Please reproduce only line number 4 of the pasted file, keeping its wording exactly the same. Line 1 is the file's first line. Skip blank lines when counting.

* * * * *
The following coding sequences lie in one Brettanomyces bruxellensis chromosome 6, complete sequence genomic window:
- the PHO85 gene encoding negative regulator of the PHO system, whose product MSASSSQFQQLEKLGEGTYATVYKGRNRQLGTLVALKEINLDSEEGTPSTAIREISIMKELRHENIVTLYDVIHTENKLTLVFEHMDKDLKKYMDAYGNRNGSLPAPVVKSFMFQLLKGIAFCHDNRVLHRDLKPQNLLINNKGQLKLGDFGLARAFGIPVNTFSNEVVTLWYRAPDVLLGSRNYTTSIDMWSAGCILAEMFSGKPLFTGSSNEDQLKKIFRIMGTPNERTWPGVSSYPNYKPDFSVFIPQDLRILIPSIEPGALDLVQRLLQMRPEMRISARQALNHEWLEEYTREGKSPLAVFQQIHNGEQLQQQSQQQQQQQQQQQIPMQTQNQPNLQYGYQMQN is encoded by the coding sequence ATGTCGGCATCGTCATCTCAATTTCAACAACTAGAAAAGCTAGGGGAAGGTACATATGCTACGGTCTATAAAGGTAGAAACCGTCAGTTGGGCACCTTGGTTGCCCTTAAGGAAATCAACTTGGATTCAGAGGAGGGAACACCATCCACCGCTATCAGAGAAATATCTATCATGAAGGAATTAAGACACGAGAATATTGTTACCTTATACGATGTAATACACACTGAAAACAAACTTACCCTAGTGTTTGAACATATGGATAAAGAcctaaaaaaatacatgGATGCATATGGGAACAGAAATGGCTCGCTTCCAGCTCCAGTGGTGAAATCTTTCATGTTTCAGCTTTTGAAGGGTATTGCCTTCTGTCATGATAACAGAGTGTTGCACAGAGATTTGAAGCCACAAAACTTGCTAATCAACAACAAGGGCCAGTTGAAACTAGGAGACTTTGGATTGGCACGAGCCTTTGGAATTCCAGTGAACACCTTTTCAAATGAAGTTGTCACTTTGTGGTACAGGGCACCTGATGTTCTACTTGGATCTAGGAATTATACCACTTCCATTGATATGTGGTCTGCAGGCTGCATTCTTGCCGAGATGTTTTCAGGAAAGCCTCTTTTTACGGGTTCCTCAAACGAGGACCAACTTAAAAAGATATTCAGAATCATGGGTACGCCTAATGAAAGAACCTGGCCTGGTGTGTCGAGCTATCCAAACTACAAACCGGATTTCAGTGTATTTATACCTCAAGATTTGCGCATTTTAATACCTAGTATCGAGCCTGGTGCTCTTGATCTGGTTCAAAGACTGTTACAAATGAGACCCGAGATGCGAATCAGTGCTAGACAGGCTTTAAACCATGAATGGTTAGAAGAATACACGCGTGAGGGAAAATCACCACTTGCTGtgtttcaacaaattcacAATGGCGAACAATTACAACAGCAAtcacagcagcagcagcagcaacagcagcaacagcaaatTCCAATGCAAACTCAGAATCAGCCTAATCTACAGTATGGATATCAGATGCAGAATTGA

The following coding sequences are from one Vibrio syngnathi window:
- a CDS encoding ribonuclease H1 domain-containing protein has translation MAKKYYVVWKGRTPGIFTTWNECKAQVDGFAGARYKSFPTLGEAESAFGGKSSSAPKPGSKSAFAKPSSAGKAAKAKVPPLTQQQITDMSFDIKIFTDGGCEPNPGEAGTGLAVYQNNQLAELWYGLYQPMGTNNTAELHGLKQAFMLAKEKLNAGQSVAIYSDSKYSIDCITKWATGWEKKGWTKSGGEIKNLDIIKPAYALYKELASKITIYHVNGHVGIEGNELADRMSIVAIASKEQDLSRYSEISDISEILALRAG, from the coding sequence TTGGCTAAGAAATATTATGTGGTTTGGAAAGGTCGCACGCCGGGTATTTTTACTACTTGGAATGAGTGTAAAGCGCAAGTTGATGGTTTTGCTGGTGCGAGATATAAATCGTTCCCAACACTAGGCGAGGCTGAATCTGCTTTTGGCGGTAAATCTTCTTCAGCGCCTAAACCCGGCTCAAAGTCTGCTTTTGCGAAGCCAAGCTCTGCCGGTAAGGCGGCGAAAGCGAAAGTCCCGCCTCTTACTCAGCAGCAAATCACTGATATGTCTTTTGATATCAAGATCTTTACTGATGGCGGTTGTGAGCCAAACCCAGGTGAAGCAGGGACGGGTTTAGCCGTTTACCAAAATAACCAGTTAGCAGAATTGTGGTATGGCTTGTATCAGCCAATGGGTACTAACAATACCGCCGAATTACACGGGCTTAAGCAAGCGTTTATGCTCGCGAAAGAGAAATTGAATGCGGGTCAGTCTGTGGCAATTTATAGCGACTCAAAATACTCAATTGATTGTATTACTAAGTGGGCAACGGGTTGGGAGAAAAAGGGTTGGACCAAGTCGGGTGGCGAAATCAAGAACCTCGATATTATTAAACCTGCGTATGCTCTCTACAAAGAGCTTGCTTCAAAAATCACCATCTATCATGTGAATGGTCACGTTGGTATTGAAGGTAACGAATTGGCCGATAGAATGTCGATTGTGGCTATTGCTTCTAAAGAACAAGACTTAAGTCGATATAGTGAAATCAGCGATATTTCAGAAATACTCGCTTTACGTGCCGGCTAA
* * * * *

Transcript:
- a CDS encoding ribonuclease H1 domain-containing protein has translation MAKKYYVVWKGRTPGIFTTWNECKAQVDGFAGARYKSFPTLGEAESAFGGKSSSAPKPGSKSAFAKPSSAGKAAKAKVPPLTQQQITDMSFDIKIFTDGGCEPNPGEAGTGLAVYQNNQLAELWYGLYQPMGTNNTAELHGLKQAFMLAKEKLNAGQSVAIYSDSKYSIDCITKWATGWEKKGWTKSGGEIKNLDIIKPAYALYKELASKITIYHVNGHVGIEGNELADRMSIVAIASKEQDLSRYSEISDISEILALRAG, from the coding sequence TTGGCTAAGAAATATTATGTGGTTTGGAAAGGTCGCACGCCGGGTATTTTTACTACTTGGAATGAGTGTAAAGCGCAAGTTGATGGTTTTGCTGGTGCGAGATATAAATCGTTCCCAACACTAGGCGAGGCTGAATCTGCTTTTGGCGGTAAATCTTCTTCAGCGCCTAAACCCGGCTCAAAGTCTGCTTTTGCGAAGCCAAGCTCTGCCGGTAAGGCGGCGAAAGCGAAAGTCCCGCCTCTTACTCAGCAGCAAATCACTGATATGTCTTTTGATATCAAGATCTTTACTGATGGCGGTTGTGAGCCAAACCCAGGTGAAGCAGGGACGGGTTTAGCCGTTTACCAAAATAACCAGTTAGCAGAATTGTGGTATGGCTTGTATCAGCCAATGGGTACTAACAATACCGCCGAATTACACGGGCTTAAGCAAGCGTTTATGCTCGCGAAAGAGAAATTGAATGCGGGTCAGTCTGTGGCAATTTATAGCGACTCAAAATACTCAATTGATTGTATTACTAAGTGGGCAACGGGTTGGGAGAAAAAGGGTTGGACCAAGTCGGGTGGCGAAATCAAGAACCTCGATATTATTAAACCTGCGTATGCTCTCTACAAAGAGCTTGCTTCAAAAATCACCATCTATCATGTGAATGGTCACGTTGGTATTGAAGGTAACGAATTGGCCGATAGAATGTCGATTGTGGCTATTGCTTCTAAAGAACAAGACTTAAGTCGATATAGTGAAATCAGCGATATTTCAGAAATACTCGCTTTACGTGCCGGCTAA